Bonn-Cölner Railway Company

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The Bonn-Cölner Eisenbahn-Gesellschaft , BCE for short , was a German railway company that was founded in Bonn in July 1837 and received the concession on July 6, 1840 to build and operate a railway line between Bonn and Cologne .


Track construction

old underpass near Roisdorf

Two variants were examined for the route: A direct connection that follows the course of the Rhine would have been cheaper. However, it led through sparsely populated areas from which no large number of passengers were expected. Half a century later, this line was built as the Rheinuferbahn by the Cologne-Bonn Railways .

Railway in front of the Brühler Schloss Augustusburg in the background 1844

The other, 29-kilometer-long variant was implemented, which later became part of the left-hand Rhine stretch . It led in a wide arc along the edge of the foothills via Roisdorf , Sechtem , Brühl and Kalscheuren to the Cologne St. Pantaleon train station . This terminus was reached immediately after passing through the Pantaleonstore of the medieval city ​​wall .

The location of the Bonn train station was highly controversial . The location on Poppelsdorfer Allee was ultimately chosen because it was easier to extend the route south from there.

Uniform button of the BCE

The first earthworks began in March 1842. The railway line was opened on February 15, 1844 after a large inauguration ceremony on February 13. From the summer of 1844, six pairs of trains ran daily; the first four locomotives came from Manchester .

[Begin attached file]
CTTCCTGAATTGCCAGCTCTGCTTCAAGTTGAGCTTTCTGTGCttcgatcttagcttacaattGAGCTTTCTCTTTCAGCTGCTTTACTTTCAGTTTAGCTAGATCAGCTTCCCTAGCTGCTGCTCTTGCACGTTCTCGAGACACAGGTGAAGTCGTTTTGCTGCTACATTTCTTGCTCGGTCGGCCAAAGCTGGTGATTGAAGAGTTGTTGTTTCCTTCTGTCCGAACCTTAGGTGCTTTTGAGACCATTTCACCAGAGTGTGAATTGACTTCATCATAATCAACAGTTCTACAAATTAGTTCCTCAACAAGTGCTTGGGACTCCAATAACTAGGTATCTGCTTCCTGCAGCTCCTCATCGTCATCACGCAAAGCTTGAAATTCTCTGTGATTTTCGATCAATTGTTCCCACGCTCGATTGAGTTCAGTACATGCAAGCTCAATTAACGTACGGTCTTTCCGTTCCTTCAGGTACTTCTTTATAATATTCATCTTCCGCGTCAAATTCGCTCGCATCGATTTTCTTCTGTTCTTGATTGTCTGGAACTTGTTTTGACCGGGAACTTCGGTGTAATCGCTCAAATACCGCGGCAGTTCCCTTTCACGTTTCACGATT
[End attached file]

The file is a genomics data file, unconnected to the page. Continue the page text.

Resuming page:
Further construction to Rolandseck

In the same year, the BCE increased its capital to finance an extension of the route to Koblenz ; the shares were four times oversubscribed. The construction of the new line was delayed, among other things, because the University of Bonn protested to the Prussian King Friedrich Wilhelm IV against the division of the Poppelsdorfer Allee that it owned. The king finally commissioned the landscape architect Peter Joseph Lenné to design the intersection.

On August 4, 1854, the BCE received approval to extend the route at least to Rolandseck . This was an important partial success, as there was the possibility there to allow passengers to transfer comfortably to steamboats and the station was also at the first bottleneck of the Middle Rhine Valley , which made it impossible to build competing routes on the left bank of the Rhine. On October 18, 1855, the train service via Bad Godesberg and Mehlem to Rolandswerth began, and the entire 14-kilometer extension to Rolandseck was put into operation on January 21, 1856.

Dissolution of the company

On January 1, 1857, the Bonn- Cölner Eisenbahn was taken over by the Rheinische Eisenbahn-Gesellschaft at a price of 1.05 million talers.

Forty years later, the Köln-Bonner Eisenbahnen (KBE), a railway company with a similar name, was established, but had no direct relationship with BCE.

See also


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